It’s natural to miss your dog more than your family
Who do you watch Netflix with now?
The first term was the hardest. Going a full two and a half months without my dog was tough.
It took a strain on him too, and when I got back for Christmas he had clearly turned to comfort eating, as he was significantly heavier.
And it got harder a few months ago when a new addition to the family, a nine-week old labrador puppy, arrived. Leaving baby Alfie, as well as my original bae Jazzy, after just three special weeks of vital maternal bonding was heartbreaking. I literally cried throughout the four hour car journey back to Durham.
Uni takes a strain on you and your pup. Every time a picture of a dog comes up on my newsfeed, I get a little pang of missing my little floof. Dogspotting and Cool Dog Group are a great way of keeping in touch with the canine world, but seeing pictures of other people’s dogs is not the same as seeing your own pup’s face. It’s just not.
Facetiming your dog is little compensation for being separated from them. It’s just not the same, let’s face it. First of all, your family know you’re only calling to see the dog, and you make it even clearer when you ask to be put on to talking to him after a ‘hello’ and ‘how are you?’ with your mum.
You can’t stroke your wooflet, bury your face in his neck, he doesn’t always recognise your voice and, most importantly, he can’t smell you.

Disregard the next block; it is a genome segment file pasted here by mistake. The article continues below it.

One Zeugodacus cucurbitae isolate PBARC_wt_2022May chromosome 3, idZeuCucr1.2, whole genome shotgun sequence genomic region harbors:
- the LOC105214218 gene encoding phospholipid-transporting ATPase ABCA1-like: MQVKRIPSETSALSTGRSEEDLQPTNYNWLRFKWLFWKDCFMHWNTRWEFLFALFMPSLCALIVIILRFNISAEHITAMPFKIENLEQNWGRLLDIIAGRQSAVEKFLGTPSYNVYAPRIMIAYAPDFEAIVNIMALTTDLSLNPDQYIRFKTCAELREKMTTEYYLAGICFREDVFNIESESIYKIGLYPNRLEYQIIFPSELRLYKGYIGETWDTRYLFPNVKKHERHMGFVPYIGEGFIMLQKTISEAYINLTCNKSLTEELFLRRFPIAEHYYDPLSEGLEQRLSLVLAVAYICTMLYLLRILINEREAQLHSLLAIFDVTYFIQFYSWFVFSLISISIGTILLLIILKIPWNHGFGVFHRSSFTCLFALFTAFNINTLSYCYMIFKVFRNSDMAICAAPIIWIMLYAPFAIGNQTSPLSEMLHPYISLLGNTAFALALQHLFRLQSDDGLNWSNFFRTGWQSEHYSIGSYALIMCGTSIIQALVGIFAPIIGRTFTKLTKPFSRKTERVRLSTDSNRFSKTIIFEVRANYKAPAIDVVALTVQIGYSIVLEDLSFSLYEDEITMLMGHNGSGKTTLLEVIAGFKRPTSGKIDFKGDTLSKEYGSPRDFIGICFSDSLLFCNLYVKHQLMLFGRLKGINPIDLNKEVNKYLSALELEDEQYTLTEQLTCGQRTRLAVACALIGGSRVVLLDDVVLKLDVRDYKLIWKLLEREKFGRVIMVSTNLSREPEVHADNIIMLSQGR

At least if you want to find out what’s going on in your family’s life you can ring them up or sent a text, or email if you’re into that. But there’s no way of finding out how your dog’s day has been. FaceTime can only tell you so much, but what if your brother holds the iPad at the wrong angle and you miss something?
Even the family whatsapp turns into constant questioning to the rents about how the little guys are getting on. Did he have a nice walk today? Is his water bowl full? Why has his basket moved? Did he have a fun birthday?
I miss holding their paws, tugging at their ears and breathing in that warm milky smell behind their ears. These are not things you miss about your family. These are things you miss about your doglet. Your wooflet. Your number one.
To make things worse, dogs stop trusting you as much when you leave the house in the holidays. It’s no wonder they always look so sad when you walk out the door, because they never know if you’ll be coming back.
The same trusting, loving relationship just isn’t there anymore, and it’s tragic.
When you’ve had a rough day at uni, all you want is to hold a paw and feel your loved one’s little head in your lap. He doesn’t force you to talk when you don’t feel like it. He knows when you’re sad and he is by your side no matter what.
Sure, it’s nice going home for Easter and seeing a sibling or two. I enjoy the traditional arguments over who ate who’s egg and who ate the last corner pot, but the main reason I am running through the front door at the end of term is to collapse at the feet of my darlings, my little bundles of unconditional love.